Belgium, transit route for migrant smugglers
Belgium, where a container in which 39 people were found dead in Britain on Wednesday originated from, is a major hub for migrants and people smugglers seeking to take advantage of the proximity to Britain.
The refrigerated truck arrived in Britain on a ferry from the Belgian port of Zeebrugge and prosecutors in Belgium have opened an investigation in parallel with the British one.
But the Federal Prosecutor's Office has said there is no evidence "for the moment" that the victims began their terrible journey in Belgium.
"The investigation will determine how long they've been dead. The container may have crossed the Channel with migrants already dead on board," François Gemenne, a migration expert, told AFP.
Whatever the case, the route taken by the container shows that Belgium, just 100 kilometres from the English coast, is now a privileged route to reach Britain.
There are currently estimated to be between 800 and 1,000 migrants on Belgian soil seeking to cross the Channel via Zeebrugge or the French ports just across the border.
This figure has remained largely unchanged since three years ago, when Belgium felt the direct fallout after the closure of an infamous camp in Calais in northern France sent 8,000 people seeking new shelter.
Many migrants, and the smugglers in their wake, moved to Belgium.
"There is a Paris-Brussels-Calais triangle where migrants move," said Mehdi Kassou, who leads a network of citizens sheltering illegal immigrants, often from the Middle East, Sudan or Eritrea.
Gemenne, a researcher at Liège University and Sciences Po in Paris, said police operations "determine migration routes".
In Belgium, police surveillance has been beefed-up at motorway car parks where trucks stop on their way to Britain and where migrants hide at night.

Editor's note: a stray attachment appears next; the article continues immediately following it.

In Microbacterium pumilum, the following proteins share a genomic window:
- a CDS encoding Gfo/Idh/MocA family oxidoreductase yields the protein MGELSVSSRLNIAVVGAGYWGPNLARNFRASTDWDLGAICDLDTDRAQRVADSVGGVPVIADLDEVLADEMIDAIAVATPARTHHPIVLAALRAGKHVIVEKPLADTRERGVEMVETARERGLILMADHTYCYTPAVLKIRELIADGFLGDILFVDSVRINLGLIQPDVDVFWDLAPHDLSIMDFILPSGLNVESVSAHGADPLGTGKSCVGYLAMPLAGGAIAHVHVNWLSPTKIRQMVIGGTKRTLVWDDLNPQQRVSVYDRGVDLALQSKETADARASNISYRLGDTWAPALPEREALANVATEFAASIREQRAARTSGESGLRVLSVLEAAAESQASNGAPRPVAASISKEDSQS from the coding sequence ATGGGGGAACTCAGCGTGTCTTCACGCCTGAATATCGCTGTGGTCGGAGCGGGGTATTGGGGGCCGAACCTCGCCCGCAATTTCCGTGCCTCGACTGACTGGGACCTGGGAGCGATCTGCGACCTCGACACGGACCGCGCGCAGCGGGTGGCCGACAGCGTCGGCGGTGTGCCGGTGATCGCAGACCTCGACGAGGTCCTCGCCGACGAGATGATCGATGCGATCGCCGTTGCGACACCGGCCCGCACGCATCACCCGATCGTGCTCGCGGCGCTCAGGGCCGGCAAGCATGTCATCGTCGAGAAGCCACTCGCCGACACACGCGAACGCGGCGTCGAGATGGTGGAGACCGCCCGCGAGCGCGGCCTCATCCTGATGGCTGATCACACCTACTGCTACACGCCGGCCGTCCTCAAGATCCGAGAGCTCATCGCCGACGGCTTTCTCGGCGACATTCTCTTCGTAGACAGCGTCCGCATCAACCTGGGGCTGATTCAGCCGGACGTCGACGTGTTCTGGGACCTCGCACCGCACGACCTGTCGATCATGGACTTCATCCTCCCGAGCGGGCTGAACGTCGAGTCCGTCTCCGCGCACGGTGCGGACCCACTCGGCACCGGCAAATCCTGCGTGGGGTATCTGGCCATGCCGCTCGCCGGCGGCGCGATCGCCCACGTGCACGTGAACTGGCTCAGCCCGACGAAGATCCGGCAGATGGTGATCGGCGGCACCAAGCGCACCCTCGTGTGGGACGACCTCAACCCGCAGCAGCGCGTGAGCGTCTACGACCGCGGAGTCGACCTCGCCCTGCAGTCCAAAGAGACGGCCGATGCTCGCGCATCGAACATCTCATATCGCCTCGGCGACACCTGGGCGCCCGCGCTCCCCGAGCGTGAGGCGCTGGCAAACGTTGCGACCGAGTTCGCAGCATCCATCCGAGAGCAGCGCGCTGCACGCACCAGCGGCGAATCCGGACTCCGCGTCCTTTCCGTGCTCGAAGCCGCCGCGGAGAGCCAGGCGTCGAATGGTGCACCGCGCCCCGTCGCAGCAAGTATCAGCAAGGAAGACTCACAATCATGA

This has led smugglers to adapt their methods.
A network dismantled last month involving an Albanian gang organised smuggling smuggling operations from a hotel in Ghent.
But experts believe pointing the finger at smugglers is too easy and that structural solutions -- often politically difficult -- are too easily sidelined.
An EU-wide asylum reform is currently at an impasse and the so-called Dublin Regulation that continues to entrust the processing of asylum applications to the first country of entry, essentially Greece or Italy, is failing.
"We are stuck in a situation that inevitably leads people to their death or into the hands of traffickers who lead them to their death," said Kassou.
"As long as England remains an attractive destination for them, which has been the case for quite some time and will probably remain so even after Brexit, we will have migrants who will absolutely want to cross this border," Gemenne said.
And "smugglers could not give a damn about the fate of migrants", he said.
"The sordid characteristic of this trafficking is that if you lose the goods, no one makes a claim for them."